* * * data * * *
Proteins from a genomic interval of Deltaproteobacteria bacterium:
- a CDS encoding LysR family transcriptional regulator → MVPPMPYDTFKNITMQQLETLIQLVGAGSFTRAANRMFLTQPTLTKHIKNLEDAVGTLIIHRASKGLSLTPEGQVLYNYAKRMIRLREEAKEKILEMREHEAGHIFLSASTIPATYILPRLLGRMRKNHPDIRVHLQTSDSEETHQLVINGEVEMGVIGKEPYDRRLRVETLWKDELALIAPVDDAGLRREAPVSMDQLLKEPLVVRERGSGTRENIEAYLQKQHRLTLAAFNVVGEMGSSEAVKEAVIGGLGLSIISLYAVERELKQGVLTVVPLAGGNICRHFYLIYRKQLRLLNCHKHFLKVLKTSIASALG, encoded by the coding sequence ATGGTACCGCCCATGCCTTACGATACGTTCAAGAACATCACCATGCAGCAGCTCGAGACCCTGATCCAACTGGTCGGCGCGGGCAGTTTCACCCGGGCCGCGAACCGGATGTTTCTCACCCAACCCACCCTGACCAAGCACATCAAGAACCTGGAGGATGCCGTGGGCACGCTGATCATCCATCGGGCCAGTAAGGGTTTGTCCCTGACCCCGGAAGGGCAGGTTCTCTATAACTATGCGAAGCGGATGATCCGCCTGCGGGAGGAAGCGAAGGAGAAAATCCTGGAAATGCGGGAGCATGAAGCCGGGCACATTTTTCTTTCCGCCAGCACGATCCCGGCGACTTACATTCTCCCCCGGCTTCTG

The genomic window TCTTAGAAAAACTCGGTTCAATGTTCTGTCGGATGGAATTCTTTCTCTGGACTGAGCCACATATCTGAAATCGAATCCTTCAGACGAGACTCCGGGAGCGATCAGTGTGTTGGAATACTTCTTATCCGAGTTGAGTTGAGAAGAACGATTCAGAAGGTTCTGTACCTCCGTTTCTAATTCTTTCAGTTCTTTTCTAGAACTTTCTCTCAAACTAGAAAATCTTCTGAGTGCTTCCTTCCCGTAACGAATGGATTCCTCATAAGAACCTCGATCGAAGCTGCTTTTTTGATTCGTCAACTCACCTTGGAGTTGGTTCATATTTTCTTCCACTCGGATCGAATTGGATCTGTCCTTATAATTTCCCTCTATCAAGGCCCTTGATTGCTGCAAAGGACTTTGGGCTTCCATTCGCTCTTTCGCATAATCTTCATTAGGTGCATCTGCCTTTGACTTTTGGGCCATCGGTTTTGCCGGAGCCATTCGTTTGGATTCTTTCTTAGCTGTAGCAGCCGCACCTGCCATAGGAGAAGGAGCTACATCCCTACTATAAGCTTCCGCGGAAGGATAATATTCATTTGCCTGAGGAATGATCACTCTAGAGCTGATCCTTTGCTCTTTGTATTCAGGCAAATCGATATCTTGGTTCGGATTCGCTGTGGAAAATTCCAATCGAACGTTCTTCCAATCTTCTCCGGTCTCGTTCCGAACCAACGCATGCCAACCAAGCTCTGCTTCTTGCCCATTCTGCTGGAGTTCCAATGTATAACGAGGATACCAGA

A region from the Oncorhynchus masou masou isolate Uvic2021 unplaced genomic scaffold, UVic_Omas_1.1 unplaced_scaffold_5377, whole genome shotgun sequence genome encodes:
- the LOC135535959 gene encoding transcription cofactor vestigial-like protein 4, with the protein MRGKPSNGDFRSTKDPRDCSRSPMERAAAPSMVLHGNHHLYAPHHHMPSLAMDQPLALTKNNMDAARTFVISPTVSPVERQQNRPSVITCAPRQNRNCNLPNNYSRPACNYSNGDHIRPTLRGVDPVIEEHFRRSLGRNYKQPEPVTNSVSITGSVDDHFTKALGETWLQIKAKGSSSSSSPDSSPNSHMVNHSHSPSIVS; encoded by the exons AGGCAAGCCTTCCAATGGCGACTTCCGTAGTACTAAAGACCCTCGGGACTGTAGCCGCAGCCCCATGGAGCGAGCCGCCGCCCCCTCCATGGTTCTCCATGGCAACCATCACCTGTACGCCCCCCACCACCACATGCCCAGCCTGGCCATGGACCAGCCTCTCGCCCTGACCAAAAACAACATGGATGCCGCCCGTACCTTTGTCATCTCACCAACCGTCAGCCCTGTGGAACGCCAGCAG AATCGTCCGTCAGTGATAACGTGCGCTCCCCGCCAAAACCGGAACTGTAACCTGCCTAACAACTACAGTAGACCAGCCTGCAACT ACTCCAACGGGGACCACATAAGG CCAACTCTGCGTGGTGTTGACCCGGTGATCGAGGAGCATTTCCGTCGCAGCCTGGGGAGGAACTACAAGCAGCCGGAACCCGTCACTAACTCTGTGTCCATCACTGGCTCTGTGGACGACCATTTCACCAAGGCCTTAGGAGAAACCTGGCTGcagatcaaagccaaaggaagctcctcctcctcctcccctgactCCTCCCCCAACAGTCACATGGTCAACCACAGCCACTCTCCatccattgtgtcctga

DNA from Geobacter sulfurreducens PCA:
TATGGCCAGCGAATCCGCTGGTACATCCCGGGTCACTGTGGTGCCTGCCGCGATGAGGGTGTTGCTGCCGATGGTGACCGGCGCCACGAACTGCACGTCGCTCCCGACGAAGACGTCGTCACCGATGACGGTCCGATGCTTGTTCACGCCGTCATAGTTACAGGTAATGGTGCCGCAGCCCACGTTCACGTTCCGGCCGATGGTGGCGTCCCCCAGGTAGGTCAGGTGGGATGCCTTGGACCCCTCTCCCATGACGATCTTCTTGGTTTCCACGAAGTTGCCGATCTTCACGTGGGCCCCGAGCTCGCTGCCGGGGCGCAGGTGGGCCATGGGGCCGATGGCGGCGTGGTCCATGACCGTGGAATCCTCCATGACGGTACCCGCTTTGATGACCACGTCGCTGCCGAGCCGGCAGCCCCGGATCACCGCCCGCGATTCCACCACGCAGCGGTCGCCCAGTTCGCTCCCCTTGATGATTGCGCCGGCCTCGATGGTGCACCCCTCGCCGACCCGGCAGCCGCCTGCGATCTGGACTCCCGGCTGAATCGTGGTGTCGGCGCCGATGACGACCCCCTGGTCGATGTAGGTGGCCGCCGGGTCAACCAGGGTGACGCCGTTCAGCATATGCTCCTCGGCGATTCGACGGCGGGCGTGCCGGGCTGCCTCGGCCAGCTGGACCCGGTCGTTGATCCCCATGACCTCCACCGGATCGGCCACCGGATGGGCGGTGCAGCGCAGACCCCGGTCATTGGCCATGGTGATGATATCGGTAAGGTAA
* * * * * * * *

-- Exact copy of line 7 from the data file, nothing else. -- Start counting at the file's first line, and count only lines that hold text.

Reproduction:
TATGGCCAGCGAATCCGCTGGTACATCCCGGGTCACTGTGGTGCCTGCCGCGATGAGGGTGTTGCTGCCGATGGTGACCGGCGCCACGAACTGCACGTCGCTCCCGACGAAGACGTCGTCACCGATGACGGTCCGATGCTTGTTCACGCCGTCATAGTTACAGGTAATGGTGCCGCAGCCCACGTTCACGTTCCGGCCGATGGTGGCGTCCCCCAGGTAGGTCAGGTGGGATGCCTTGGACCCCTCTCCCATGACGATCTTCTTGGTTTCCACGAAGTTGCCGATCTTCACGTGGGCCCCGAGCTCGCTGCCGGGGCGCAGGTGGGCCATGGGGCCGATGGCGGCGTGGTCCATGACCGTGGAATCCTCCATGACGGTACCCGCTTTGATGACCACGTCGCTGCCGAGCCGGCAGCCCCGGATCACCGCCCGCGATTCCACCACGCAGCGGTCGCCCAGTTCGCTCCCCTTGATGATTGCGCCGGCCTCGATGGTGCACCCCTCGCCGACCCGGCAGCCGCCTGCGATCTGGACTCCCGGCTGAATCGTGGTGTCGGCGCCGATGACGACCCCCTGGTCGATGTAGGTGGCCGCCGGGTCAACCAGGGTGACGCCGTTCAGCATATGCTCCTCGGCGATTCGACGGCGGGCGTGCCGGGCTGCCTCGGCCAGCTGGACCCGGTCGTTGATCCCCATGACCTCCACCGGATCGGCCACCGGATGGGCGGTGCAGCGCAGACCCCGGTCATTGGCCATGGTGATGATATCGGTAAGGTAA